Jan. 10 (Bloomberg) -- Billionaire investor Kenneth Fisher said the biggest U.S. companies will lead global stocks in 2011 even as returns diminish after an almost two-year bull market.
The Standard & Poor’s 500 Index has risen 88 percent from its March 2009 low as the Federal Reserve pledged to stimulate the economy and companies reported better-than-estimated earnings. The MSCI Emerging Markets Index advanced 134 percent, while the Russell 2000 Index of small companies rallied 130 percent during that period.
“America will do better than the rest of the world,” Fisher, 60, who oversees $41 billion at Woodside, California-based Fisher Investments Inc., said in a Bloomberg Television interview today on “Surveillance Midday” with Tom Keene. “People will move away from small cap and emerging markets and more toward boring things that evidence quality.”
Increases in smaller companies that are more dependent on U.S. demand have preceded faster economic growth and the biggest equity rallies of the last two decades, data compiled by Bloomberg show. The Russell 2000 rose 25 percent in 2010, beating the S&P 500 by 13 percentage points. The last time the annual gain for the Russell 2000 was this much higher was in 2003, the first year of a bull market that lasted until 2007.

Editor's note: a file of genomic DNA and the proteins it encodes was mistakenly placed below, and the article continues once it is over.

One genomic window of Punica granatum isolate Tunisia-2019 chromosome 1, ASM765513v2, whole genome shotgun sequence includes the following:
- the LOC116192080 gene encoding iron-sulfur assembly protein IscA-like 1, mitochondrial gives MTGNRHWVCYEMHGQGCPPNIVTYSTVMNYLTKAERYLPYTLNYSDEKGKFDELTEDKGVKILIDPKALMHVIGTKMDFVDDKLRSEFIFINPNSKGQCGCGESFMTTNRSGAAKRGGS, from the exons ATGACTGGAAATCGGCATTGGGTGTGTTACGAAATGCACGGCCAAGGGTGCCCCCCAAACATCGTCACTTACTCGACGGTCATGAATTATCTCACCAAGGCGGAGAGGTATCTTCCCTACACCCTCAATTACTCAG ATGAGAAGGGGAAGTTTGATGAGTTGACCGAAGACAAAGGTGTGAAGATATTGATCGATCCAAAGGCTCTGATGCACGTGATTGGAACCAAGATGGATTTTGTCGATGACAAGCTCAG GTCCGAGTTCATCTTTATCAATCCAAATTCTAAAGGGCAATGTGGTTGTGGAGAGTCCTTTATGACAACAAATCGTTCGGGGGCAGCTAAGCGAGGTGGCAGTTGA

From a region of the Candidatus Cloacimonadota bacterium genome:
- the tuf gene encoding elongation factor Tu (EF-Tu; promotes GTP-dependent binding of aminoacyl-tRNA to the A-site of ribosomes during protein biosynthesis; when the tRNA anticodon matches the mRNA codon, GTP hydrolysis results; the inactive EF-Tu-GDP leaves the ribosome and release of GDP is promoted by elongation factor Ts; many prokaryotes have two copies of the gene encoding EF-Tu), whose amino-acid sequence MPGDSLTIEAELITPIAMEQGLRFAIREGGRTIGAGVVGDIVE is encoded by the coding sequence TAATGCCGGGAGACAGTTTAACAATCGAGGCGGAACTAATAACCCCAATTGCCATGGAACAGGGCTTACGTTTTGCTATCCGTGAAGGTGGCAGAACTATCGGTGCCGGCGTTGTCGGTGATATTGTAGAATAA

On the basis of profit, shares of larger companies are half as expensive as smaller stocks. The S&P 500 trades for 15.9 times reported income, while the Russell 2000’s multiple is 34.8. The median ratios for the indexes since 1995 are 19 and 29.9, respectively, data compiled by Bloomberg show.
Timken Co., a U.S. maker of bearings and alloy steel products, is a company that will do well in a “middle phase” of a bull market, Fisher said. Profits are expected to increase for a fifth quarter when it reports earnings around Feb. 2, data compiled by Bloomberg show. The stock has risen almost fivefold since March 2009.
Fisher’s predictions proved too bullish four years ago. “I’m on the wildly optimistic side of things,” Fisher told Bloomberg News at the end of March 2007. While the S&P 500 went on to rise 10 percent in six months to a record high, it then plunged as much as 57 percent through March 2009.
The investor, who correctly predicted in April 2009 that the S&P 500 would extend a rally that started in the previous month to between 60 percent and 70 percent, said he doesn’t expect “high equity returns” in 2011.
“I do not think the bull market is over, but I expect this year to be frustrating for almost everyone,” Fisher said. “This is a year where returns are likely to be disappointing to bulls and bears alike.”
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